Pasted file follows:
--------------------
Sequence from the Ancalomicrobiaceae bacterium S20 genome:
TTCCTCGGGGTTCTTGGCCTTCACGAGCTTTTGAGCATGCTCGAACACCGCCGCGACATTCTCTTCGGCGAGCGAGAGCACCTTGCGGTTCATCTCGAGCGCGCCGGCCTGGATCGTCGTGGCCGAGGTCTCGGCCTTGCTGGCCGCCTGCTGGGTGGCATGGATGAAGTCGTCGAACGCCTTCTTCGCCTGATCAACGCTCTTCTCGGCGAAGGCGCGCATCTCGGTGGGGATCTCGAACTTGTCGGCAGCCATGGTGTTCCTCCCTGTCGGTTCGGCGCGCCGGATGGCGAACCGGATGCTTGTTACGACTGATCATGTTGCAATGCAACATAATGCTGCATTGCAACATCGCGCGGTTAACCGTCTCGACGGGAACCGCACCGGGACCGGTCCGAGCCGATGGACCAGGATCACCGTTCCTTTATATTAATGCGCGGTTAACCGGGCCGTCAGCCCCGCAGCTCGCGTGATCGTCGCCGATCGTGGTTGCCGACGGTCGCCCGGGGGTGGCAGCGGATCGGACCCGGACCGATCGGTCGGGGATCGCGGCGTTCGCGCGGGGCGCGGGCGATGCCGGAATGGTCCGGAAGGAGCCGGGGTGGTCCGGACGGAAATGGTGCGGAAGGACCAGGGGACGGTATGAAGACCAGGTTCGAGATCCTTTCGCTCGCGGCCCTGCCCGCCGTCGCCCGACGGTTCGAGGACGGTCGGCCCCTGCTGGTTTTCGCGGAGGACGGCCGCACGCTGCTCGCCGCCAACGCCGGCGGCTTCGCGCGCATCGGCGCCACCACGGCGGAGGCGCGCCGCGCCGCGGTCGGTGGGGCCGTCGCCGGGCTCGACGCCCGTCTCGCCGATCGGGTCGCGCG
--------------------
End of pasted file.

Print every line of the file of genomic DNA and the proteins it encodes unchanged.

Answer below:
Sequence from the Ancalomicrobiaceae bacterium S20 genome:
TTCCTCGGGGTTCTTGGCCTTCACGAGCTTTTGAGCATGCTCGAACACCGCCGCGACATTCTCTTCGGCGAGCGAGAGCACCTTGCGGTTCATCTCGAGCGCGCCGGCCTGGATCGTCGTGGCCGAGGTCTCGGCCTTGCTGGCCGCCTGCTGGGTGGCATGGATGAAGTCGTCGAACGCCTTCTTCGCCTGATCAACGCTCTTCTCGGCGAAGGCGCGCATCTCGGTGGGGATCTCGAACTTGTCGGCAGCCATGGTGTTCCTCCCTGTCGGTTCGGCGCGCCGGATGGCGAACCGGATGCTTGTTACGACTGATCATGTTGCAATGCAACATAATGCTGCATTGCAACATCGCGCGGTTAACCGTCTCGACGGGAACCGCACCGGGACCGGTCCGAGCCGATGGACCAGGATCACCGTTCCTTTATATTAATGCGCGGTTAACCGGGCCGTCAGCCCCGCAGCTCGCGTGATCGTCGCCGATCGTGGTTGCCGACGGTCGCCCGGGGGTGGCAGCGGATCGGACCCGGACCGATCGGTCGGGGATCGCGGCGTTCGCGCGGGGCGCGGGCGATGCCGGAATGGTCCGGAAGGAGCCGGGGTGGTCCGGACGGAAATGGTGCGGAAGGACCAGGGGACGGTATGAAGACCAGGTTCGAGATCCTTTCGCTCGCGGCCCTGCCCGCCGTCGCCCGACGGTTCGAGGACGGTCGGCCCCTGCTGGTTTTCGCGGAGGACGGCCGCACGCTGCTCGCCGCCAACGCCGGCGGCTTCGCGCGCATCGGCGCCACCACGGCGGAGGCGCGCCGCGCCGCGGTCGGTGGGGCCGTCGCCGGGCTCGACGCCCGTCTCGCCGATCGGGTCGCGCG